We even get profiles of the Injustice Gang and Epoch, the Lord of Time, even though they'd both only appeared on the shelves the same month as this special came out. Both profiles would be useful to readers thrown in at the deep end of their respective stories at the time.

I guess superhero books generally don't have room to develop properly the kind of ideas they'd worked out here, but JLA in particlar definitely wasn't interested. Perhaps that's a pity. but if it had been plotted and written differently, perhaps it wouldn't still sit so high in fan regard. Certainly Meltzer's concentration on the relationships between these icons and longstanding characters led to pretty much a morass!

I can't really move on from this packed little book without mentioning the two double-page spreads by Phil Jiminez that show, respectively, most of the Justice league's membership up to that point, and a huge collection of their foes up to then. Over 220 characters in all! Jiminez out-Perezes his master here. Two amazing pictures, even if the over-inked printing loses some of the details.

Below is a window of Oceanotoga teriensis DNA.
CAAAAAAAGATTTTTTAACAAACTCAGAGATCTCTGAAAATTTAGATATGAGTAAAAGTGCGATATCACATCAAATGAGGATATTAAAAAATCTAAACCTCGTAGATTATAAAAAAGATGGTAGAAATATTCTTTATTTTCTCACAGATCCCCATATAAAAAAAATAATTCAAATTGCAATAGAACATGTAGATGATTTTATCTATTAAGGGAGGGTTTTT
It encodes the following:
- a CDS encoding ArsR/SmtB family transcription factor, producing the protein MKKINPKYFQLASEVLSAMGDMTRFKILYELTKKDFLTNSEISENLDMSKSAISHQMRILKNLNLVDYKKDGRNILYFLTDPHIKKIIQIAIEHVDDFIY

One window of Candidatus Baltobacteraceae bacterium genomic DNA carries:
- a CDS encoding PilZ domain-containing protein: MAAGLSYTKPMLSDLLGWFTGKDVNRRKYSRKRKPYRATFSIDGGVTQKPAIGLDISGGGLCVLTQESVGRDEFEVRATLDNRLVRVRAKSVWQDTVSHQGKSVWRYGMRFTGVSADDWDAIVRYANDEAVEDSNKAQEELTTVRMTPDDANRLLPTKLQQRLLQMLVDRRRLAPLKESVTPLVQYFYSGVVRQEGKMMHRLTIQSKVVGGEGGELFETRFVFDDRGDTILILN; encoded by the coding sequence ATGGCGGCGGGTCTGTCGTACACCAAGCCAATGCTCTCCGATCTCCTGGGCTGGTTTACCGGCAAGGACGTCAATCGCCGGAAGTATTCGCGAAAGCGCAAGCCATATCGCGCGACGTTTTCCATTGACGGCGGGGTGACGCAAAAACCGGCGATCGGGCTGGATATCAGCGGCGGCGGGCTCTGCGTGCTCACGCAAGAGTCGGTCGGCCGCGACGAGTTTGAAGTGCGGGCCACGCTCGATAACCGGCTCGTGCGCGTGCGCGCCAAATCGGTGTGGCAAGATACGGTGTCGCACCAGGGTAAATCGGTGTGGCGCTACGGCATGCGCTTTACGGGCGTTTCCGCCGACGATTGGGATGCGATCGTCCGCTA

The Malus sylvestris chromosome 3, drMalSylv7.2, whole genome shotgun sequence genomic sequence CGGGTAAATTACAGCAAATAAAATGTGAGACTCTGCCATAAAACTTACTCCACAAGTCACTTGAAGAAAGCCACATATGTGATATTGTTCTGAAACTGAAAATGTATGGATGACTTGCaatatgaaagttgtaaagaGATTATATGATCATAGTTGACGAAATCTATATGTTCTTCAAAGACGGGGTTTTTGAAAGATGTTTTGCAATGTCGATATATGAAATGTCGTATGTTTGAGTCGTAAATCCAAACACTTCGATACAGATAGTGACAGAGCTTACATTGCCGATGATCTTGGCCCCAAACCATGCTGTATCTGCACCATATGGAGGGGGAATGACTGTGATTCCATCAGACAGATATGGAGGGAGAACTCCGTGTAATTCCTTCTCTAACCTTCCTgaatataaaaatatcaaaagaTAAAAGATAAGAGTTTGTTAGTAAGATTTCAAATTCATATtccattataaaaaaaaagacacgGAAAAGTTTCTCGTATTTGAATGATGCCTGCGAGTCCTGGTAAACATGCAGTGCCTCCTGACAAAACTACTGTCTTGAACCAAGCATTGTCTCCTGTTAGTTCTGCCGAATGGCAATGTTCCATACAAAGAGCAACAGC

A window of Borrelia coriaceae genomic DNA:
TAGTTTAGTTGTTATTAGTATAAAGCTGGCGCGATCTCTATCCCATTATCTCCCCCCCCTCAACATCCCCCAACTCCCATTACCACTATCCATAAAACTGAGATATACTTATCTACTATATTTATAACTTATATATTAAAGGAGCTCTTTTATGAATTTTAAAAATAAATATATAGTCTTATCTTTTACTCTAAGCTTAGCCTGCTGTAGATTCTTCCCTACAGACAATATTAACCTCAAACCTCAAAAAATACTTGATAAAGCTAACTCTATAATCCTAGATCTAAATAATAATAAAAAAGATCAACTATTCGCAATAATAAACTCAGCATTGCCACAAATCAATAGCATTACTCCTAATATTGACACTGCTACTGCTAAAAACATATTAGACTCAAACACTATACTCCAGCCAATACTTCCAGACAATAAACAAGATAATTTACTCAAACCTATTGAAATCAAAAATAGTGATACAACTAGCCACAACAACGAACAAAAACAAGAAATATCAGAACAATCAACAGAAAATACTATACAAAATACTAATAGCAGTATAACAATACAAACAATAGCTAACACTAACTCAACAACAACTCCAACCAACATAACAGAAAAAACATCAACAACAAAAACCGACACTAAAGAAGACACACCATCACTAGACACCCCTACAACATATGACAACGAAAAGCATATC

J'onn "taking over" the Southern Hemisphere was a good idea but nothing really came of it. I was hoping that he would get some decent villains, at least. But sadly, even though other writers were given this interesting direction, no one followed it. It is a perfect example of Morrison's great ideas that he does not expand on.

I'm pretty sure all the Leaguers have a fondness for Connor Hawke that was based on his irritating, though endearing old man. Oliver was the group's gadfly, always letting them know when they got too full of themselves. Actually, Superman, Batman, Wonder Woman, Aquaman and even the Manhunter were/are an elitist bunch. They do not think that they are the best to safeguard the world; they know they are! And that responsibility requires them to act not only as heroes to the people but as guardians, acting without the general populace knowing exactly what they are doing.